Did you know you’re sitting on a veritable goldmine of content right now that’s just waiting to be rediscovered?
Hundreds, maybe thousands, of old blog posts could be languishing on your site — still vital but unnoticed.
Think about it. You’ve spent hours — maybe even days — carefully crafting these masterful pieces of content and now they’re relegated to the dust heap.
That’s unfortunate because they’ve got a lot of life still left in them. In fact, if you’ve been serious about content creation, those old posts probably dovetail nicely with your newer material.
In this nutshell guide, I’m going to show you how to update old blogs using just a little bit of TLC to add value for visitors to your site, drive organic traffic your way, and hit your return on investment (ROI) out of the ballpark. Ready?
Learn how to update old #blogs for huge returns in @JuliaEMcCoy's guide: 📈traffic, rankings, and profits. #contentmarketing #audit Click To Tweet
How to Update Old Blogs — And Why You Should
In keeping with our subject, I’d like to refer back to one of our earlier posts that addressed why republishing old blog posts is a genius idea.
In this particular piece of content, Rachel (our head of social media) recapped and wrote about our #ContentWritingChat episode where the founder of Orbit Media, Andy Crestodina, gave us lots of good reasons to update old blog posts including this important point:
So, if your editorial calendar is looking a bit hard to manage, update a few old posts and put them back in circulation while you whip up some clean, new information for future visitors.
Don’t be shy about serving up the older material, either. As Andy says:
And, we’ve always taught that you should focus on producing evergreen content — you know, the stuff that stays around forever because it’s that good?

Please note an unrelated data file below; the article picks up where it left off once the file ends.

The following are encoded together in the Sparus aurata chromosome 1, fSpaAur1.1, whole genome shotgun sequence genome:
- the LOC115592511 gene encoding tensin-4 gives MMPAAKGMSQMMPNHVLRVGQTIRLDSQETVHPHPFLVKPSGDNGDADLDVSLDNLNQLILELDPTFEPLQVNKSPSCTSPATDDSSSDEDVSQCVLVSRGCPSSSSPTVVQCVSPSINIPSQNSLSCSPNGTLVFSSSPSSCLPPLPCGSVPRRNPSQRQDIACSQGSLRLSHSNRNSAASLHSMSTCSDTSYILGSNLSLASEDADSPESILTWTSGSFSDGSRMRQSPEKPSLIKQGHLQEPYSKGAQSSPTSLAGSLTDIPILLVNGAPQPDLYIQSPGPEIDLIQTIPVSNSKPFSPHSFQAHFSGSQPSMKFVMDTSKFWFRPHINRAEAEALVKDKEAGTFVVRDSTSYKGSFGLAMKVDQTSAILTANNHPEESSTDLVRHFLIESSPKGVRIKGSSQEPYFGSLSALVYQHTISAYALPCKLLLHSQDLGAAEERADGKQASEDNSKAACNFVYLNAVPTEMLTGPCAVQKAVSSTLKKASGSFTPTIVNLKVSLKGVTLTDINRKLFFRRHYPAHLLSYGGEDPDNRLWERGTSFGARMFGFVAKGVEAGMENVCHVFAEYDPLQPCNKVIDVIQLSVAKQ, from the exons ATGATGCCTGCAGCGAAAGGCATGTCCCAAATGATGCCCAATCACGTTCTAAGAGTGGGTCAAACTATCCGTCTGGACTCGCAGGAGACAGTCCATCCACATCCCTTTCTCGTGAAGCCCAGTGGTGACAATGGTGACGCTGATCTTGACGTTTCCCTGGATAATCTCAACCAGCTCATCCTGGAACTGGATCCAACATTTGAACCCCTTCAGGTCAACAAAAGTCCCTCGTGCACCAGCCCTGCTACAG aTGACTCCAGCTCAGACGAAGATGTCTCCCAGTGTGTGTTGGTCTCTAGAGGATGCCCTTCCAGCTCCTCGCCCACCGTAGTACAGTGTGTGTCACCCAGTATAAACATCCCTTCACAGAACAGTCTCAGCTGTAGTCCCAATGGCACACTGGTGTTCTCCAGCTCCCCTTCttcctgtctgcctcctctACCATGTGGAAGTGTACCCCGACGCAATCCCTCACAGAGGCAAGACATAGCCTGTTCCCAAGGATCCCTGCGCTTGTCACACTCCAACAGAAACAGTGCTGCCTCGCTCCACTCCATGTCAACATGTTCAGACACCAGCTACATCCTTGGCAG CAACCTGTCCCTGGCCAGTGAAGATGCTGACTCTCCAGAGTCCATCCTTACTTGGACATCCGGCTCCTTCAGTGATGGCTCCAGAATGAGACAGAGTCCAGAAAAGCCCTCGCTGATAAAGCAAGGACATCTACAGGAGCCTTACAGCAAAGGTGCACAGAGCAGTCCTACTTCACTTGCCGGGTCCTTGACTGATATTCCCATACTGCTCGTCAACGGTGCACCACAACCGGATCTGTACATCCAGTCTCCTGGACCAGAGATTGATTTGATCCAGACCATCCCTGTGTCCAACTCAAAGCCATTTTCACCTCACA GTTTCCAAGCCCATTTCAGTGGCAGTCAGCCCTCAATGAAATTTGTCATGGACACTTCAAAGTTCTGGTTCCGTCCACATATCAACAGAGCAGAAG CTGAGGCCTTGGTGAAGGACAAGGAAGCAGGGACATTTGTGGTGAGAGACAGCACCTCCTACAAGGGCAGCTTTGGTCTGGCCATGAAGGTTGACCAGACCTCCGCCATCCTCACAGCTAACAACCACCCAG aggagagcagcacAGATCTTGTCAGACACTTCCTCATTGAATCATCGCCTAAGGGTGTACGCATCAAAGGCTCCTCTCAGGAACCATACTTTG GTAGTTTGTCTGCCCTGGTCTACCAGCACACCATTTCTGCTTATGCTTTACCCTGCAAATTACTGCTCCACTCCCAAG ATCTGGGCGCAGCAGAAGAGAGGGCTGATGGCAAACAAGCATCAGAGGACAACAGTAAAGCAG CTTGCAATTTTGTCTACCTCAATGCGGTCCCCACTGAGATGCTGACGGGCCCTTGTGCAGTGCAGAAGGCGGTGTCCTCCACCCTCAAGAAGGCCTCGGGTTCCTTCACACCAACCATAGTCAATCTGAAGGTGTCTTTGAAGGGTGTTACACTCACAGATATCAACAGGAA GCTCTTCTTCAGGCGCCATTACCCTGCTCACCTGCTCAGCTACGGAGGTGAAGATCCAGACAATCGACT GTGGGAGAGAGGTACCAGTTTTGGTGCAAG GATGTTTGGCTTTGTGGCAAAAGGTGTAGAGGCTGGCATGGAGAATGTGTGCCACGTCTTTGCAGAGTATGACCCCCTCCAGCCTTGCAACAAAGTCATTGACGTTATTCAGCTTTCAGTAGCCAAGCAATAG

Evergreen content is meant to be present — and useful — long after you first posted it. And from what industry voices say, this is true:
When I look at the traffic stats of any of my blogs, the vast majority of traffic each month goes to old posts. They’ve been shared more over time, have attracted more links and attract a lot of organic search traffic. —Neil Patel
We’ve increased the number of monthly organic search views of old posts we’ve optimized by an average of 106%. —Hubspot
If words aren’t enough to convince you, feast your eyes on this:
Image from Hubspot
Who says old posts don’t have some tricks left in them? This statistic is literally screaming at you to revamp your old posts — tout de suite!
That’s right. Old content means money.
Are you ready to dust off those old posts yet? If so, read on for the how-to.
Why should you update your old blog posts? @JuliaEMcCoy discusses the benefits of breathing new life into old content for increased ROI. #contentmarketing Click To Tweet
The Old Blog Shuffle — Your 11-Step Checklist to Breathe New Life Into Old Posts & the 1 Thing Not to Change
Are you ready for the remodel? I’m going to walk you through a few important points and strategies for how to optimize old blog posts, so it will be totally intuitive for you by the time you get to the end of this article.